Stargazers in Tayside and Fife were treated to a remarkable display in the night sky in the small hours of Friday morning.
The aurora borealis were shimmering green and purple above Scotland with locals in Courier Country treated to some of the clearest views of the phenomenon.
Photographers across the region abandoned plans for a good night’s sleep on Thursday evening to capture images of the Northern Lights.
In the likes of Dundee and Perth their patience paid off when clouds cleared and the aurora put on an epic display.
Aurora Service Europe had forecast an “incredible show” above the UK, Ireland, Denmark, northern Germany and Estonia earlier this week.
Among those who captured the display was Scone photographer Katherine Fotheringham, who made her way to Balvaird Castle where she took a striking image.
The mother-of-two, who founded Fox in the Snow Photography with Andy Clark, said it was worth making the 20 minute drive in the dead of night for the sake of the photo.
Mr Clark, of Perth, also captured a stunning image of the aurora above Perth – where they were visible despite light pollution and the bright moonlight.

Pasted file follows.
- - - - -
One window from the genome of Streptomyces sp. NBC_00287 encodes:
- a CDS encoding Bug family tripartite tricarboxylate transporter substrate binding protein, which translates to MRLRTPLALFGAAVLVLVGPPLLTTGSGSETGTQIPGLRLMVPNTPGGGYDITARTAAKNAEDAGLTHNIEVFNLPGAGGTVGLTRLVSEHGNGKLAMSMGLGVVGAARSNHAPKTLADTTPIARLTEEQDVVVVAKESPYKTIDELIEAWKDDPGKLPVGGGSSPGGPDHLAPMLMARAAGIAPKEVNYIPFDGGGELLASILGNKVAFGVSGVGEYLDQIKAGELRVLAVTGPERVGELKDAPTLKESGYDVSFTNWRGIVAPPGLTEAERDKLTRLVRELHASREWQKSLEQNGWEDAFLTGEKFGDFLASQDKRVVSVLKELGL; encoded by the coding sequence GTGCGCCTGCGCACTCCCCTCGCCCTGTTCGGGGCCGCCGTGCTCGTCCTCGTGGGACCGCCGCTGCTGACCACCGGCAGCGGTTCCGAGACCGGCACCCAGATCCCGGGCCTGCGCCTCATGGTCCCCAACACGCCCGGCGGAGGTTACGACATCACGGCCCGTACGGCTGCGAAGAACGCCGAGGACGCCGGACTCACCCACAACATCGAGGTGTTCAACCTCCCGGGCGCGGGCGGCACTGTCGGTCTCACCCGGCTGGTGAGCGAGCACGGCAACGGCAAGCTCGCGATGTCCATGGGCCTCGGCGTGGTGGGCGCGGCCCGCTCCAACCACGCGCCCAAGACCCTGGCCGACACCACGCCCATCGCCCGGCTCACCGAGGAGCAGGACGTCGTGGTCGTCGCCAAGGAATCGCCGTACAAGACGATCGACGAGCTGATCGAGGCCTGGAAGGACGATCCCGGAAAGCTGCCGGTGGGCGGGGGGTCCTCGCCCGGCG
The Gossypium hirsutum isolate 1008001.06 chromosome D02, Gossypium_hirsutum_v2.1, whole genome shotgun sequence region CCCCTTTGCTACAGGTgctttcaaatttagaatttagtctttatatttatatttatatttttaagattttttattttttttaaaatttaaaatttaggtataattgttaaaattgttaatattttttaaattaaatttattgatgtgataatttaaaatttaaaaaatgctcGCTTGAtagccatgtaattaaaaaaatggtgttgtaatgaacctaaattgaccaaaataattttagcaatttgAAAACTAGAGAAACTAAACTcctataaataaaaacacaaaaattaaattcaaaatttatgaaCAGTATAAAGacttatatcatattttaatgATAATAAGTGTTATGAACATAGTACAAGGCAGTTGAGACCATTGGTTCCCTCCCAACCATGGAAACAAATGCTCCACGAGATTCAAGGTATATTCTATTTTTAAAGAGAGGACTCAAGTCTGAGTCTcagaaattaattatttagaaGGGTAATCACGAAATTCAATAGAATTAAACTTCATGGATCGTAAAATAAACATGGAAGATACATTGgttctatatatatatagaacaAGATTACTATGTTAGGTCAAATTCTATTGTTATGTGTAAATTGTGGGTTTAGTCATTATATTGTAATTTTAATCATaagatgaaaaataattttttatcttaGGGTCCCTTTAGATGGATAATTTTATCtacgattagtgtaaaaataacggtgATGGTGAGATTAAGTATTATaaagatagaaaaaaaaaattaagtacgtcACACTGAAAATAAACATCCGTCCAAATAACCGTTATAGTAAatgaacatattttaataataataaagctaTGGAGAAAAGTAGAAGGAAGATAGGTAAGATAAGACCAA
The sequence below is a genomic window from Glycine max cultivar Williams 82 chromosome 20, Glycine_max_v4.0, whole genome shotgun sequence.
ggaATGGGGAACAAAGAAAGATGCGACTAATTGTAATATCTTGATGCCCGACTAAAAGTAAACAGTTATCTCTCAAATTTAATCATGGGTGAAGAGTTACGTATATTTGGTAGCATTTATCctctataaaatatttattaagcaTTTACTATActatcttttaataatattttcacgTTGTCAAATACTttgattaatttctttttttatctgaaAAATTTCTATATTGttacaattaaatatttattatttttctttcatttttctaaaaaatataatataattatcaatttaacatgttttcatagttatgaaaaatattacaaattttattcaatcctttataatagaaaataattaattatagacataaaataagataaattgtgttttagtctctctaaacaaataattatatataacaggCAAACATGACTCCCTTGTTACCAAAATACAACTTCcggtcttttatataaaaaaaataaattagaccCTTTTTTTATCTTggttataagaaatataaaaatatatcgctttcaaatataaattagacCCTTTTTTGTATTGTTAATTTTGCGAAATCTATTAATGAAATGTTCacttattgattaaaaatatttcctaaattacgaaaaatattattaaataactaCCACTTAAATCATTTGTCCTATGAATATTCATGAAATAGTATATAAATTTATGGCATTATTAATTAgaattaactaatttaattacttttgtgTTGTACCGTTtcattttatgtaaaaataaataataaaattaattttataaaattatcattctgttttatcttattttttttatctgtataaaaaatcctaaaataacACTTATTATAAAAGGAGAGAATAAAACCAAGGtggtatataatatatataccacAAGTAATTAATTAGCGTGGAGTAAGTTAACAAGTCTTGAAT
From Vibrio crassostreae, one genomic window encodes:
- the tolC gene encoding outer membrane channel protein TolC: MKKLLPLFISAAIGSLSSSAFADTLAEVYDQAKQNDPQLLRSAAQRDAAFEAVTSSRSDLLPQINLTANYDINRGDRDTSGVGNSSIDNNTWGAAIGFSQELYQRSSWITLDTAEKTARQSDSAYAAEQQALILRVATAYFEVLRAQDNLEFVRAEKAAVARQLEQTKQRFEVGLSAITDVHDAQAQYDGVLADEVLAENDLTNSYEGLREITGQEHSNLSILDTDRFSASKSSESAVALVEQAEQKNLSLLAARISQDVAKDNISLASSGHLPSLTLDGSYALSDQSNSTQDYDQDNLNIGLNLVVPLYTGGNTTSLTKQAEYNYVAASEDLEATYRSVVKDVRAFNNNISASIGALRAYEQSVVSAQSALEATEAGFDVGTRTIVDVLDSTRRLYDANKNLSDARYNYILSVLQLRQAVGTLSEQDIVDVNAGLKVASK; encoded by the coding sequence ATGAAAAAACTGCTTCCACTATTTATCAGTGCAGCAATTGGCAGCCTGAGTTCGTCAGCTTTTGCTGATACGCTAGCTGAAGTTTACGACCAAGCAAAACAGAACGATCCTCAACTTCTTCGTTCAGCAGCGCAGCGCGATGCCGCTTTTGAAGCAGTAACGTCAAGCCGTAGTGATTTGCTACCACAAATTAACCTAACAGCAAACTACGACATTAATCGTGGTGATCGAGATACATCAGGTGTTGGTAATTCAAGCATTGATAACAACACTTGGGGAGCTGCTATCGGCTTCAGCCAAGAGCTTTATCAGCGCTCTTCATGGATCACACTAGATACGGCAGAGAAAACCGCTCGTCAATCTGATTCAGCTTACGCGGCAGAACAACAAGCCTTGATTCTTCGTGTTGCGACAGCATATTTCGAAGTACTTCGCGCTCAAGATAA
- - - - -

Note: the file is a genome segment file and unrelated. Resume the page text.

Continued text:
Speaking on Friday afternoon Mrs Fotheringham, 39, said: “I knew that they were going to be on towards the end of the week, I watched the stats to see if they were likely that night. I thought I’d go out and try to find a good spot.
“I was really happy with the way it worked out, it couldn’t have worked out better.
“I have been doing this for the past couple of years. I live in Scone and normally photograph them up the back road to Scone.
“It is totally worth it. I was pretty tired in the morning but I would have been gutted if I’d missed it.
“I stayed for a few hours and came back to Perth. It was showing in Perth which I have never seen, above street lights as well.”
She added: “It is totally worth it. There are lots of folk who say it is on their bucket list. Go out and try and see them. Once you see them then you are hooked.”
The Northern Lights are a phenomenon caused by the interaction of high-energy particles and neutral atoms in Earth’s atmosphere – causing breathtaking spectacles in the night sky.